Discovered about 1480, the Domus Aurea, Nero's Golden Palace, was the major source of information on ancient Roman painting and decoration for Renaissance artists. Although much has been lost, the rooms occupied by the emperor himself, covering approximately ten thousand square meters, remain largely intact, serving as the substructure of the Baths of Trajan. Salt crystallization, calcium deposits, pollutant crusts, and biological growth obscure the beauty of the decorations and threaten their survival. Lack of knowledge regarding the degree of deterioration increases of the frescoes increases the real risk of their loss. A detailed analytical study of the frescoes and stuccoes in all the rooms in the palace is urgently needed in order to elaborate an appropriate conservation strategy.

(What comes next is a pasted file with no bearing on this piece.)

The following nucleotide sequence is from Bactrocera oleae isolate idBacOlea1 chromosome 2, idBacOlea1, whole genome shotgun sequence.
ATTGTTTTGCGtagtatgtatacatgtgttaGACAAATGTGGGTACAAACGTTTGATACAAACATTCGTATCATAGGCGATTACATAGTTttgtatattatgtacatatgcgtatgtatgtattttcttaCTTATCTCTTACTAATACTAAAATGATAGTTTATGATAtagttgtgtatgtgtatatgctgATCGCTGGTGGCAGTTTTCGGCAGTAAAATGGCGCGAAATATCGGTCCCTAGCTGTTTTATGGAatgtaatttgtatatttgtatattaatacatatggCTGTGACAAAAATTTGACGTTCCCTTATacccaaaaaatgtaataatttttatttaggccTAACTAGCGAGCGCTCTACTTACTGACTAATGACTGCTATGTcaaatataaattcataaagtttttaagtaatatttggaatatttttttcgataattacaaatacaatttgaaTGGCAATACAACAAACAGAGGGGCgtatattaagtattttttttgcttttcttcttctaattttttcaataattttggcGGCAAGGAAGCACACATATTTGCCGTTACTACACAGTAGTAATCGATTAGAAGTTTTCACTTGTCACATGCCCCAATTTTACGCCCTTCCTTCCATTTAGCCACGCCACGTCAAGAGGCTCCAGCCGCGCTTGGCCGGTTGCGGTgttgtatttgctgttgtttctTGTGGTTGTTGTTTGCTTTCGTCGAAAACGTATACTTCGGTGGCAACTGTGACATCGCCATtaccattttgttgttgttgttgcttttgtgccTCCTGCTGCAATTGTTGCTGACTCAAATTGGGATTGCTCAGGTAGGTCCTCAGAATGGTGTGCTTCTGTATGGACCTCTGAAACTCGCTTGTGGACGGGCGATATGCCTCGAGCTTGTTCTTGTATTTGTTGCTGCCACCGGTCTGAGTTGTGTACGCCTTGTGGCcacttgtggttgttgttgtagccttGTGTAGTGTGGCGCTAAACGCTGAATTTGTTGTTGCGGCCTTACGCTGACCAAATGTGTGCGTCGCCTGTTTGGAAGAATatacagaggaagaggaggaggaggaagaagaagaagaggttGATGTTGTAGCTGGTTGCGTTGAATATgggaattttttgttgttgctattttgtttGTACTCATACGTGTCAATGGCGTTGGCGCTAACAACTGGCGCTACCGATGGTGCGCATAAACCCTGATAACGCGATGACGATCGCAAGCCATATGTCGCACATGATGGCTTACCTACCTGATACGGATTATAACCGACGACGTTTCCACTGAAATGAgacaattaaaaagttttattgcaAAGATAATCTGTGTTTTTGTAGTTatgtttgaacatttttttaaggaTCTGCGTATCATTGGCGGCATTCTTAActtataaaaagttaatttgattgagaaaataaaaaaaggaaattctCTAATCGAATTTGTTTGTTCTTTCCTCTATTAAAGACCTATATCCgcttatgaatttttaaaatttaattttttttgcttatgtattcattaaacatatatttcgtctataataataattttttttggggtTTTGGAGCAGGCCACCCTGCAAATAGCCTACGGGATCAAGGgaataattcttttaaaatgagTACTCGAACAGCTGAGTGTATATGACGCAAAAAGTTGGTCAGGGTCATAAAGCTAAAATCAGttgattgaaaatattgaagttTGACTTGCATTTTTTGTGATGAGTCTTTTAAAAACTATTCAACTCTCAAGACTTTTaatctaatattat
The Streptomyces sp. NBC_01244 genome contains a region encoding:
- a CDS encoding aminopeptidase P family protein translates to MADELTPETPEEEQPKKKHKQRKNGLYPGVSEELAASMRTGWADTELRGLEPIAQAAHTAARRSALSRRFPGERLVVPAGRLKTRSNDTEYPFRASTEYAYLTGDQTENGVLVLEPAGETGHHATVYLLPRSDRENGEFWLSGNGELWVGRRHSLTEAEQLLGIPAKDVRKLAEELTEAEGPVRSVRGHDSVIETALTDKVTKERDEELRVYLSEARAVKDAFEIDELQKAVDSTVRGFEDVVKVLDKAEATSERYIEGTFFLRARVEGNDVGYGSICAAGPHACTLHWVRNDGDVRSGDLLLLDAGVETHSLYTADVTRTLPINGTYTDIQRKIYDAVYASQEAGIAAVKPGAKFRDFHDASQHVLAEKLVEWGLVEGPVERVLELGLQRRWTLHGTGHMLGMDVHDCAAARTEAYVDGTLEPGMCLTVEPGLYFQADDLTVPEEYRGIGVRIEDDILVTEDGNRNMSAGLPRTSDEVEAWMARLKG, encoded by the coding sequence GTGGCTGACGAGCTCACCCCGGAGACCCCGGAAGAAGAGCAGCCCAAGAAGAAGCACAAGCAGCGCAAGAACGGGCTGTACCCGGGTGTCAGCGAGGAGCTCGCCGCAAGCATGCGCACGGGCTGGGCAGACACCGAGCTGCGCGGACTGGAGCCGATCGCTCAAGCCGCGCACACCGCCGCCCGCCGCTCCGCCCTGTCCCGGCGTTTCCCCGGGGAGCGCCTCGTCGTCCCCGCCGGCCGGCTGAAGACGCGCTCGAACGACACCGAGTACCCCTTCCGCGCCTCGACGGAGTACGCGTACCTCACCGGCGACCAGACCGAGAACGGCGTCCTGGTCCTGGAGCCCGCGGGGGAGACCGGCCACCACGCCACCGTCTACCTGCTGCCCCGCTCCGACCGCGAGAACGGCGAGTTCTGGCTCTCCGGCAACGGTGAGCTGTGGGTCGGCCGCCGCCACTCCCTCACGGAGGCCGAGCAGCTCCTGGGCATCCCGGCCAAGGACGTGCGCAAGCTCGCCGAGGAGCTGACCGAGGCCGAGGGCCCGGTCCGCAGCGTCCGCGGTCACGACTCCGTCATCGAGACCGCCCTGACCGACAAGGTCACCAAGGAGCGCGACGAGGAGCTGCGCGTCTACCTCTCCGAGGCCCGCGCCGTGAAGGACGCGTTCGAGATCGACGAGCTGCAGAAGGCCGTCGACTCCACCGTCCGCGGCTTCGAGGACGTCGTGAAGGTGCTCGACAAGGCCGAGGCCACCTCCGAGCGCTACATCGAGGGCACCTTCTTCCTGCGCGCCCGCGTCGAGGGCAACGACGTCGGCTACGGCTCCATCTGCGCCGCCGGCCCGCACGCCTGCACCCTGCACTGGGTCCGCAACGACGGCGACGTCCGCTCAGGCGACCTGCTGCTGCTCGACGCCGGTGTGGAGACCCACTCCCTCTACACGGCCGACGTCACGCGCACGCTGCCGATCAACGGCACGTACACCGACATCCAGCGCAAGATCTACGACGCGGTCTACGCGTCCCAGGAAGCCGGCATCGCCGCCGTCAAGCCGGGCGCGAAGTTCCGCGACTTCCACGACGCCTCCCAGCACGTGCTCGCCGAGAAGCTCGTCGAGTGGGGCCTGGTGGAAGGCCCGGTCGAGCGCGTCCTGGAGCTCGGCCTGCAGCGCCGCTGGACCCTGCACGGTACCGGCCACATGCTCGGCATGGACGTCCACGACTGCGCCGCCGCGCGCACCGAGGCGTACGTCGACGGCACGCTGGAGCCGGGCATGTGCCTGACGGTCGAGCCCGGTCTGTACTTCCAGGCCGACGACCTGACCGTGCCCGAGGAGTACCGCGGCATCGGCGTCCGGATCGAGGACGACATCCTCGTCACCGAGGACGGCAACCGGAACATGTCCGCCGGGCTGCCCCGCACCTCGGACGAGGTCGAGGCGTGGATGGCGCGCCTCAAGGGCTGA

Since the Watch
In June 1999, 32 of the 150 palace rooms were opened to the public after a two-decade-long restoration project. Areas of frescoes were cleaned of thick salt deposits, and measures were implemented to control threats from the environment. Nevertheless, since then the Domus Aurea has continued to be plagued by major problems. The site was closed to the public due to concerns about its structural stability in 2001, and after its reopening it was closed again in 2005 and 2008. In March 2010, a large part of a vault above one of the galleries collapsed following a period of heavy rainfall. February 2011